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Osteoporosis is a common feature of ankylosing spondylitis (AS), and vertebral fractures are an increasingly recognised complication. A cumulative fracture prevalence of between 9.5% and 18% has been reported, with a six- to eightfold relative increased risk of vertebral fracture.1–3 Osteoporosis and new bone formation (syndesmophytosis) suggest that disordered bone turnover has a role in disease pathogenesis in AS. Bisphosphonates accumulate at sites of increased bone turnover, and inhibit bone resorption by inducing osteoclast apoptosis,4 thereby improving bone density and reducing fracture rates.5 Pulse pamidronate has recently been used with clinical efficacy in the treatment of AS.6,7 Biochemical markers of bone turnover have been used to monitor response to treatment in postmenopausal osteoporosis.8
The effect of bisphosphonate treatment on biochemical bone turnover markers has not previously been studied in AS. We aimed at studying the efficacy of pulse pamidronate treatment in severe AS, and at determining its effect on biochemical bone turnover markers.
METHODS AND RESULTS
Patients with severe AS were treated with 6 monthly intravenous pulses of pamidronate, receiving 30 mg for the first infusion and 60 mg subsequently. The Bath AS Disease Activity Index (BASDAI) and the Bath AS Metrology Index (BASMI) scores were recorded, and C reactive protein (CRP) and erythrocyte sedimentation rate (ESR) measured at each visit. Fifteen patients participated (13 male, mean age 44). Mean disease duration was 14.8 years. All patients were receiving non-steroidal anti-inflammatory drugs; two were also receiving sulfasalazine, one methotrexate, and one azathioprine. No patients were currently receiving an oral bisphosphonate. Four patients had a history of uveitis, two psoriasis, two inflammatory bowel disease, and eight peripheral arthritis.
Fasting blood samples were taken monthly for measurement of biochemical bone turnover markers, according to the manufacturers’ instructions. Degradation products of type I collagen C-terminal telopeptides were measured with the serum crosslaps enzyme linked immunosorbent assay (ELISA; Nordic Bioscience Diagnostics A/S, Herlev, Denmark). Serum bone GLA protein was measured using the N-MID osteocalcin ELISA kit (Nordic Bioscience Diagnostics A/S, Herlev, Denmark). Bone-specific alkaline phosphatase was measured with the Access Ostase assay (Beckman Coulter Inc, Fullerton, California, USA). Non-parametric analyses (Wilcoxon signed rank tests) on an intention to treat basis were used to analyse the data.
Three patients did not complete the study (arthralgia/headache, back pain/nausea, and myalgia, respectively). The mean total dose of pamidronate received was 277 mg. The initial median serum crosslaps was 1845.0 ng/ml. Mean (SD) population serum crosslaps concentrations are 506 (255) ng/l for postmenopausal women, 321 (155) ng/l for premenopausal women, and 332 (190) ng/l for men. The initial median ostase concentration was 12.4 μg/l. Mean (SD) population ostase concentrations are 12.3 (4.3) μg/l for men, 8.7 (2.9) μg/l for premenopausal women, and 13.2 (4.7) μg/l for postmenopausal women. The initial median osteocalcin concentration was 19.5 ng/ml. Mean (SD) population osteocalcin concentrations are 17.9 (6.5) ng/ml for premenopausal women, 28.4 (9.5) ng/ml for postmenopausal women, and 21.4 (9.1) ng/ml for men.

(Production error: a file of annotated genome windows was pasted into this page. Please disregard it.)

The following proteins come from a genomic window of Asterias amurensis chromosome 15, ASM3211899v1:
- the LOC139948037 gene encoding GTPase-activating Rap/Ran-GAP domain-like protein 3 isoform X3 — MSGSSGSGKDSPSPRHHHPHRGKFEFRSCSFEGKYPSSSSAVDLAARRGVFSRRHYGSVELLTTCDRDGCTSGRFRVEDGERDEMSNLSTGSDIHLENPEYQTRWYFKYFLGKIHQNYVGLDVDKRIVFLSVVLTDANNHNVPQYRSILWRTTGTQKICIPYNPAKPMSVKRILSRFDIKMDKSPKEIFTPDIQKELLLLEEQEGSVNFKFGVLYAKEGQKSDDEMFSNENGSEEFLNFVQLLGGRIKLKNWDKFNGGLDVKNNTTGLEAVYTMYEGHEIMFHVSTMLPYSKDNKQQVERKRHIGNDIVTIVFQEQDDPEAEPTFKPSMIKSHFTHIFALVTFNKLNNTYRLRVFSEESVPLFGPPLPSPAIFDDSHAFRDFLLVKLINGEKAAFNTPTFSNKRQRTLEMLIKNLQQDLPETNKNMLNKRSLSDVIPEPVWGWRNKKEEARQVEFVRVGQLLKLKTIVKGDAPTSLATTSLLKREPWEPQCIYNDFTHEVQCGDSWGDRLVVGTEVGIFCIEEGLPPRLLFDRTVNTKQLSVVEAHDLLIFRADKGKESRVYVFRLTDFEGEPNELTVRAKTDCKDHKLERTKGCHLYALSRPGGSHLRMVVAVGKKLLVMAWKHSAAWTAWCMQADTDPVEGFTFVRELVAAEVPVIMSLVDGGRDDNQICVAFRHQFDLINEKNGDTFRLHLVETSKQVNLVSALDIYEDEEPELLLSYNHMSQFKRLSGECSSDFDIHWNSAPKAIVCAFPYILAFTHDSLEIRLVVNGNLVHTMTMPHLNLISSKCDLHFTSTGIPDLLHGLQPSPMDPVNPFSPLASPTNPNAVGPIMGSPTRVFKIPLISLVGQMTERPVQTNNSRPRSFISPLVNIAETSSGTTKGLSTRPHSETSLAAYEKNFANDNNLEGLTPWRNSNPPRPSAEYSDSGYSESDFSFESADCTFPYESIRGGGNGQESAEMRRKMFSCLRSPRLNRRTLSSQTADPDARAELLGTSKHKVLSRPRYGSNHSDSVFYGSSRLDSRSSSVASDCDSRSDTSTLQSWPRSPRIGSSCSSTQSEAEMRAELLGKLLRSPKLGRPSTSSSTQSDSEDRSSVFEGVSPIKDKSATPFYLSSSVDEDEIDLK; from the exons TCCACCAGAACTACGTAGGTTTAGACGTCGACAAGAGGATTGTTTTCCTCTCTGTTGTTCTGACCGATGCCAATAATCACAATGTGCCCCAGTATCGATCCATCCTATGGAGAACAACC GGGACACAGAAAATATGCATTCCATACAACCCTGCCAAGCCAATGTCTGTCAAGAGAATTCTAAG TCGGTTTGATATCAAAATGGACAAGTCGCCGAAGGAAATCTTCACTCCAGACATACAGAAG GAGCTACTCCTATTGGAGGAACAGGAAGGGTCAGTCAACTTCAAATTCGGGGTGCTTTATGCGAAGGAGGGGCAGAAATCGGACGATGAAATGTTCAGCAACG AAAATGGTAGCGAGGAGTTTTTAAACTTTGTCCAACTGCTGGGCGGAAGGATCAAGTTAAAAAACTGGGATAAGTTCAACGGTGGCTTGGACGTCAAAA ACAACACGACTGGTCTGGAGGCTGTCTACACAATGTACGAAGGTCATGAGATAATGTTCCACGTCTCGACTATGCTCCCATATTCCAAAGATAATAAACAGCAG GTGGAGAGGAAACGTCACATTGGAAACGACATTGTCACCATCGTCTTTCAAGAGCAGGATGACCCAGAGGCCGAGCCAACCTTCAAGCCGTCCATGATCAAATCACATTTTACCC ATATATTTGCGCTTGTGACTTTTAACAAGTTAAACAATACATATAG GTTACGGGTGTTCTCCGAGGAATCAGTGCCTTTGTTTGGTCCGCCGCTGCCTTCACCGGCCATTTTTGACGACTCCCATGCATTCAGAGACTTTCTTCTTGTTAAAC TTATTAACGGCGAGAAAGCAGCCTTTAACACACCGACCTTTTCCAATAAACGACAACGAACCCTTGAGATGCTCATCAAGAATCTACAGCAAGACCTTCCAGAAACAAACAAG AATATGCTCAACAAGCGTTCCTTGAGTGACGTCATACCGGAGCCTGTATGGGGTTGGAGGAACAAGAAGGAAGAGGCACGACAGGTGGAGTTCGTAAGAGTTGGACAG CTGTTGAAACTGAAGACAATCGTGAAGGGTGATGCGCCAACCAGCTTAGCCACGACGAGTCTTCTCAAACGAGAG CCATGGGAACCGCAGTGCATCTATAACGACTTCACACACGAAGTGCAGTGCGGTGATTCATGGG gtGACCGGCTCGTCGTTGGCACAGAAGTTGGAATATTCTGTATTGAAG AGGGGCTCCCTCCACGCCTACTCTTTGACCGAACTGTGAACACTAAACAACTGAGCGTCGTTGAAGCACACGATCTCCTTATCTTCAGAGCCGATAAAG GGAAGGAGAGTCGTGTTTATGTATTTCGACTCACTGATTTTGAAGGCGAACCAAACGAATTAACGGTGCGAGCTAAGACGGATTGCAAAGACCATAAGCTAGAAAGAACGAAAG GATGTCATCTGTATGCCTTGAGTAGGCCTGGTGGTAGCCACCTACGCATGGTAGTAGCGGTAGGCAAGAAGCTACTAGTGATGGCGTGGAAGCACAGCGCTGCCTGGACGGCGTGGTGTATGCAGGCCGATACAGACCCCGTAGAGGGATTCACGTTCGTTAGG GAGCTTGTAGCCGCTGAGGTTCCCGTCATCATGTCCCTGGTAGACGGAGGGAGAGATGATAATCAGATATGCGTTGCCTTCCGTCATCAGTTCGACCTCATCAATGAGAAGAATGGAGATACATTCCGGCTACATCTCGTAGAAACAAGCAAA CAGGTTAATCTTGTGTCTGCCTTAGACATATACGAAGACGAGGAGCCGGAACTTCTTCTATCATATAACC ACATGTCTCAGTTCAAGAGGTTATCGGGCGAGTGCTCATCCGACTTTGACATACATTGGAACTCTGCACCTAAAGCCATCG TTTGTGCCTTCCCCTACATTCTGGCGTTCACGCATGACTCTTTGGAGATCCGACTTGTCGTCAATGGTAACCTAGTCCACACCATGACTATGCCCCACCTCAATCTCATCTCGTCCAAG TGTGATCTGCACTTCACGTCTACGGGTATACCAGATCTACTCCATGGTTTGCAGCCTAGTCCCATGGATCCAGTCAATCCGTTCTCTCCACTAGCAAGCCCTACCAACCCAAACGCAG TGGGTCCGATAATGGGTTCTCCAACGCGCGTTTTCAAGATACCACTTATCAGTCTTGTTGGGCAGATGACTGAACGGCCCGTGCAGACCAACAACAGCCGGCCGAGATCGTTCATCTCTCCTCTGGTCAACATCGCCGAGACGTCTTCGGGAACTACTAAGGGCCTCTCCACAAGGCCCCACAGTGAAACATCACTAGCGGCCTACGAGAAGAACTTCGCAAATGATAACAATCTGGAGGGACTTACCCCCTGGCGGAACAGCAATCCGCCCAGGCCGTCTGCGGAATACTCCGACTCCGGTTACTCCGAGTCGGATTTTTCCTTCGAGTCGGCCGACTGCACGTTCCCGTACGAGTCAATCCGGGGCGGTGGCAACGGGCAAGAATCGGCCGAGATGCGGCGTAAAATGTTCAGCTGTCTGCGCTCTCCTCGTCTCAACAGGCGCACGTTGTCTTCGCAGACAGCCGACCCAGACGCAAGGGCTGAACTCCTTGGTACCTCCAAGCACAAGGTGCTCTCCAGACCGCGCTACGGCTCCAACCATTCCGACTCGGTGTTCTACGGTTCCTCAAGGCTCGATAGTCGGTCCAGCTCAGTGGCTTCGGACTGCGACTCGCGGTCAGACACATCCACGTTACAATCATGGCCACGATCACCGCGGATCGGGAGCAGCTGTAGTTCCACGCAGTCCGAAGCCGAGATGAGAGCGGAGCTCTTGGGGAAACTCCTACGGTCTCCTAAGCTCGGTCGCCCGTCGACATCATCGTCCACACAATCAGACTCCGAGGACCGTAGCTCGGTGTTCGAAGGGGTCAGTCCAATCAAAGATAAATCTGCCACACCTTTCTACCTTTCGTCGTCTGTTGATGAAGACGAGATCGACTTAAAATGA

Median serum crosslaps fell from 1845.0 to 556.5 ngl/l (Z = −3.29, p = 0.001) (fig 1). Median serum osteocalcin fell from 19.5 to 16.2 ng/ml (Z = −2.34, p = 0.02). Median serum ostase fell from 12.4 to 9.6 μg/l (Z = −3.11, p = 0.02). The median BASDAI improved from 6.80 to 5.75 (Z = −1.98, p = 0.048), but there was no significant improvement in the median BASMI (initial 8.00 v final 7.50, Z = −1.64, p = 0.10). There were non-significant trends of reduction in median CRP (initial 36.4 v final 26.6 mg/l, Z = −1.89, p = 0.06) and median ESR (initial 38 v final 29 mm/1st h, Z = −0.71, p = 0.48). There were no significant correlations between clinical measures and bone turnover markers.
Pulse pamidronate treatment significantly reduced all three biochemical bone turnover markers. This was particularly marked for serum crosslaps, the bone resorptive marker, where there was a 69.8% relative reduction. Such marked reduction of the crosslaps concentration suggests that bisphosphonates have a role in the management of the osteoporosis of AS. Ultimately, studies assessing fracture rates in patients with AS receiving bisphosphonates would be of great interest. One possibility is that by reducing the rate of new bone formation, bisphosphonates may also reduce syndesmophyte formation. However, longer term controlled studies in patients with early disease are needed to examine this subject.
Pulse pamidronate treatment also had a small beneficial effect on disease activity as measured by the BASDAI, which has also been demonstrated in a recent randomised controlled study of pamidronate treatment in AS.7 The patients in our study had established, severe disease. All but one would have met recent ASAS criteria for the use of anti-tumour necrosis factor drugs in AS.9 Clinical studies in earlier, less severe disease are required to determine if bisphosphonates may be of benefit to these patients.
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